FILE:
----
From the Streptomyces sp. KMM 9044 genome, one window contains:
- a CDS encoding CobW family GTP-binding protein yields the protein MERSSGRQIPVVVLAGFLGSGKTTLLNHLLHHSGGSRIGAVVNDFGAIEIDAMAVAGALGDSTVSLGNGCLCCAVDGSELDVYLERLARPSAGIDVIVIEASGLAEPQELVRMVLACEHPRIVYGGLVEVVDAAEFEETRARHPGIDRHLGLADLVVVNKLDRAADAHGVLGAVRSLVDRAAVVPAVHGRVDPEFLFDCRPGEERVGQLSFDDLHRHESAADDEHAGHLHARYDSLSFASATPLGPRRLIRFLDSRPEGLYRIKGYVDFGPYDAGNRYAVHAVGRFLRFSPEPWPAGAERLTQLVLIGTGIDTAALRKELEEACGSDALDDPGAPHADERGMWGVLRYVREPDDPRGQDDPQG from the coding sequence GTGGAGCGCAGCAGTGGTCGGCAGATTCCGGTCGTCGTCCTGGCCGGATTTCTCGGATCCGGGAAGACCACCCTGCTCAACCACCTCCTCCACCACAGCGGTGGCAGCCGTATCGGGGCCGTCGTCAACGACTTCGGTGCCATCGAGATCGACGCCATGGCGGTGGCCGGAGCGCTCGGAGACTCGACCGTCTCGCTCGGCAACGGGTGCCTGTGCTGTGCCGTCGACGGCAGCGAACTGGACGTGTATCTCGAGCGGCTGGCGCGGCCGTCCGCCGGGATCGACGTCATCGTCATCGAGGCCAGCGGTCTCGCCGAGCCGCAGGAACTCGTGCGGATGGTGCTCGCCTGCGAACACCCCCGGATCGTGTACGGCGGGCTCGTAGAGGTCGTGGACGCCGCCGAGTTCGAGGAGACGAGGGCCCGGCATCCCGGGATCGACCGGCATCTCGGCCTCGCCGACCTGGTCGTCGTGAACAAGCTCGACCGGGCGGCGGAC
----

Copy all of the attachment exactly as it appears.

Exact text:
From the Streptomyces sp. KMM 9044 genome, one window contains:
- a CDS encoding CobW family GTP-binding protein yields the protein MERSSGRQIPVVVLAGFLGSGKTTLLNHLLHHSGGSRIGAVVNDFGAIEIDAMAVAGALGDSTVSLGNGCLCCAVDGSELDVYLERLARPSAGIDVIVIEASGLAEPQELVRMVLACEHPRIVYGGLVEVVDAAEFEETRARHPGIDRHLGLADLVVVNKLDRAADAHGVLGAVRSLVDRAAVVPAVHGRVDPEFLFDCRPGEERVGQLSFDDLHRHESAADDEHAGHLHARYDSLSFASATPLGPRRLIRFLDSRPEGLYRIKGYVDFGPYDAGNRYAVHAVGRFLRFSPEPWPAGAERLTQLVLIGTGIDTAALRKELEEACGSDALDDPGAPHADERGMWGVLRYVREPDDPRGQDDPQG from the coding sequence GTGGAGCGCAGCAGTGGTCGGCAGATTCCGGTCGTCGTCCTGGCCGGATTTCTCGGATCCGGGAAGACCACCCTGCTCAACCACCTCCTCCACCACAGCGGTGGCAGCCGTATCGGGGCCGTCGTCAACGACTTCGGTGCCATCGAGATCGACGCCATGGCGGTGGCCGGAGCGCTCGGAGACTCGACCGTCTCGCTCGGCAACGGGTGCCTGTGCTGTGCCGTCGACGGCAGCGAACTGGACGTGTATCTCGAGCGGCTGGCGCGGCCGTCCGCCGGGATCGACGTCATCGTCATCGAGGCCAGCGGTCTCGCCGAGCCGCAGGAACTCGTGCGGATGGTGCTCGCCTGCGAACACCCCCGGATCGTGTACGGCGGGCTCGTAGAGGTCGTGGACGCCGCCGAGTTCGAGGAGACGAGGGCCCGGCATCCCGGGATCGACCGGCATCTCGGCCTCGCCGACCTGGTCGTCGTGAACAAGCTCGACCGGGCGGCGGAC